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However farfetched it may seem, a person’s nutritional choices have swaying power over national and even global economic productivity.
Here’s a question you’ve probably never asked while mulling over lunch choices: How is this decision going to impact the economy?
Your eating habits can positively or negatively affect national healthcare spending, “big food” lobbying power, government policy, national mortality rate, and by extension, gross domestic product (GDP)—no pressure, right?
At the center of this tangle of unforeseen (or rather, ignored) consequences is the all-important connection between nutrition and healthcare spending, where forward momentum can drive both economic growth and improved health outcomes.
According to a finding published in The British Journal of Nutrition by Danone Research in Palaiseau, France, the following interrelated factors are associated with economic growth:
America is a peculiar case, because we’ve steadily improved life expectancy and “elevation in the age of onset of some chronic conditions” over the past half century, but we’re still experiencing these chronic illnesses at unprecedented rates because the American diet is far too rich in sugar, unhealthy fats, sodium, and artificial ingredients.
Americans may be living longer, but we’re still sicker than we’ve ever been in terms of chronic disease incidence per capita.
In fact, the National Heart, Lung, and Blood Institute reported that Americans spend more than $50 billion a year on “cardiometabolic disease (heart attack, stroke, diabetes) care.”
We contribute more to the economy because our window of “healthy years” is steadily increasing, but since so many of us are getting sick, healthcare spending is steadily increasing as well.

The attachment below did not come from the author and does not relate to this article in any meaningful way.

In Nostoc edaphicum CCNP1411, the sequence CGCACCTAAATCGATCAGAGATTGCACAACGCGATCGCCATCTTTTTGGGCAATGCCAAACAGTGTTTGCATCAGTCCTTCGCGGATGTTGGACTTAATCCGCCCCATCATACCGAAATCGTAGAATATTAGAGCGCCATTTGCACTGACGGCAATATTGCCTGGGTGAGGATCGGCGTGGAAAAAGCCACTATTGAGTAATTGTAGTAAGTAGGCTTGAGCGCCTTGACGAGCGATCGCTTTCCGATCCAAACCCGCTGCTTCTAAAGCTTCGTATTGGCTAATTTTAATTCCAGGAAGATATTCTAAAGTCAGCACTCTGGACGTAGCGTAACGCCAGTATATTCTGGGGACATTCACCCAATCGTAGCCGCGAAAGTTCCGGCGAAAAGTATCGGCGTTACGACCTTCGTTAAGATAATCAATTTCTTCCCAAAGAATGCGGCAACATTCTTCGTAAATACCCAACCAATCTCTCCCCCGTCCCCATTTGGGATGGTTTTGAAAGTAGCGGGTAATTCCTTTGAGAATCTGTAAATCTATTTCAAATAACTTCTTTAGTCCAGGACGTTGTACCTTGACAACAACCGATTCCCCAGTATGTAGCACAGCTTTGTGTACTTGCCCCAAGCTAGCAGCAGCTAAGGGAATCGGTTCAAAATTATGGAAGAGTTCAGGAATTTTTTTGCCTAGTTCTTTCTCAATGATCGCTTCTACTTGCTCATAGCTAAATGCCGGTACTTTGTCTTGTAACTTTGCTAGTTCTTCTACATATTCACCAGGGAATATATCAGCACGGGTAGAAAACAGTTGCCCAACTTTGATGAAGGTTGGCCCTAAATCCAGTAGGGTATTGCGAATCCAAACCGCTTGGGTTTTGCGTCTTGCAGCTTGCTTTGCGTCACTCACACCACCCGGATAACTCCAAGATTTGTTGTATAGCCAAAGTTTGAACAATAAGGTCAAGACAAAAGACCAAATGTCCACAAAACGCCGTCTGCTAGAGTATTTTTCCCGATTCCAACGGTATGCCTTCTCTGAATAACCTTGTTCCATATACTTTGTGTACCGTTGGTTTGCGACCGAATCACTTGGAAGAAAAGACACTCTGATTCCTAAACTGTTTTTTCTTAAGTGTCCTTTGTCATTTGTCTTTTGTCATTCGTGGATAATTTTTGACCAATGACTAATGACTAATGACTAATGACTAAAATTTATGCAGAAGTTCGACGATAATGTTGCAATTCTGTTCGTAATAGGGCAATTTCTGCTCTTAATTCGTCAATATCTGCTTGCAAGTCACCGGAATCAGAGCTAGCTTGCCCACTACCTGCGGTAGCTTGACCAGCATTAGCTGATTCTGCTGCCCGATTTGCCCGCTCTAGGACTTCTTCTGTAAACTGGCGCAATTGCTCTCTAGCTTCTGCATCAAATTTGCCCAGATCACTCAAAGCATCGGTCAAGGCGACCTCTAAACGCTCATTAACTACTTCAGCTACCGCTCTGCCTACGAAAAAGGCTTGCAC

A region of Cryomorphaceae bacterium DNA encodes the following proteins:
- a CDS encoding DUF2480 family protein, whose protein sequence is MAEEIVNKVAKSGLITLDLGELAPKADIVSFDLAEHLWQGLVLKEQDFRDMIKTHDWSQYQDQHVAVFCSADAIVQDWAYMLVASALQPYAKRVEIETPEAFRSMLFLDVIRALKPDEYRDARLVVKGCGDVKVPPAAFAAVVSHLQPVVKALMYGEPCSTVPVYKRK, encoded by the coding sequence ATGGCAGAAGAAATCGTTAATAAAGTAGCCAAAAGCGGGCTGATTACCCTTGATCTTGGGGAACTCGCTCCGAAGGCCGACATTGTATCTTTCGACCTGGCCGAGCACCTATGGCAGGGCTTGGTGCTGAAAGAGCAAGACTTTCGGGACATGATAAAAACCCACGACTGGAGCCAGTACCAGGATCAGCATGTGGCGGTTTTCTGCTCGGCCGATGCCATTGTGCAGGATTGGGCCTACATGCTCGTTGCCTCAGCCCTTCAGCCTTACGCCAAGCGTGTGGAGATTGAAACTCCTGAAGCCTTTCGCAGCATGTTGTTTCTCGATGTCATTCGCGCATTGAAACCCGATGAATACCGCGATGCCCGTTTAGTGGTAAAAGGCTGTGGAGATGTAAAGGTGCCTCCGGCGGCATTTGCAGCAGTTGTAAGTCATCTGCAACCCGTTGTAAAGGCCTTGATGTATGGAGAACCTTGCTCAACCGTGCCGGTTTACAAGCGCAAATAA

Aided by the ability of pharmaceutical companies to set their own prices with very little consequence (many other countries with universal healthcare broker “fair price” deals with big pharma), this increase in disease rates has seen the rise of healthcare spending to 17.7 percent of GDP (2019), or $3.8 trillion.
Conversely, in sub-Saharan Africa, North Korea, and a handful of other countries, life expectancy has declined.
The British Journal of Nutrition study reported that 17 million children throughout Africa and Asia suffer from “stunting,” a common form of undernutrition characterized by low body weight and height.
In another finding by the Economic Commission for Latin America and the Caribbean (referenced in the same study), “economic losses for thirteen countries across the region due to undernutrition amounted to US $17 billion or 3-4% of gross national product on average.”
Even more striking is the breakdown of where these losses come from in reference to the lifespan of an undernourished person: eight percent come from healthcare costs at a young age, and 92% come from poor educational performance and linear growth in adult life.
Comparing nutrition economics between the USA and these developing countries is a lot like the tale of Goldilocks—too much or too little access to affordable food choices, and both public health and healthcare spending are negatively impacted.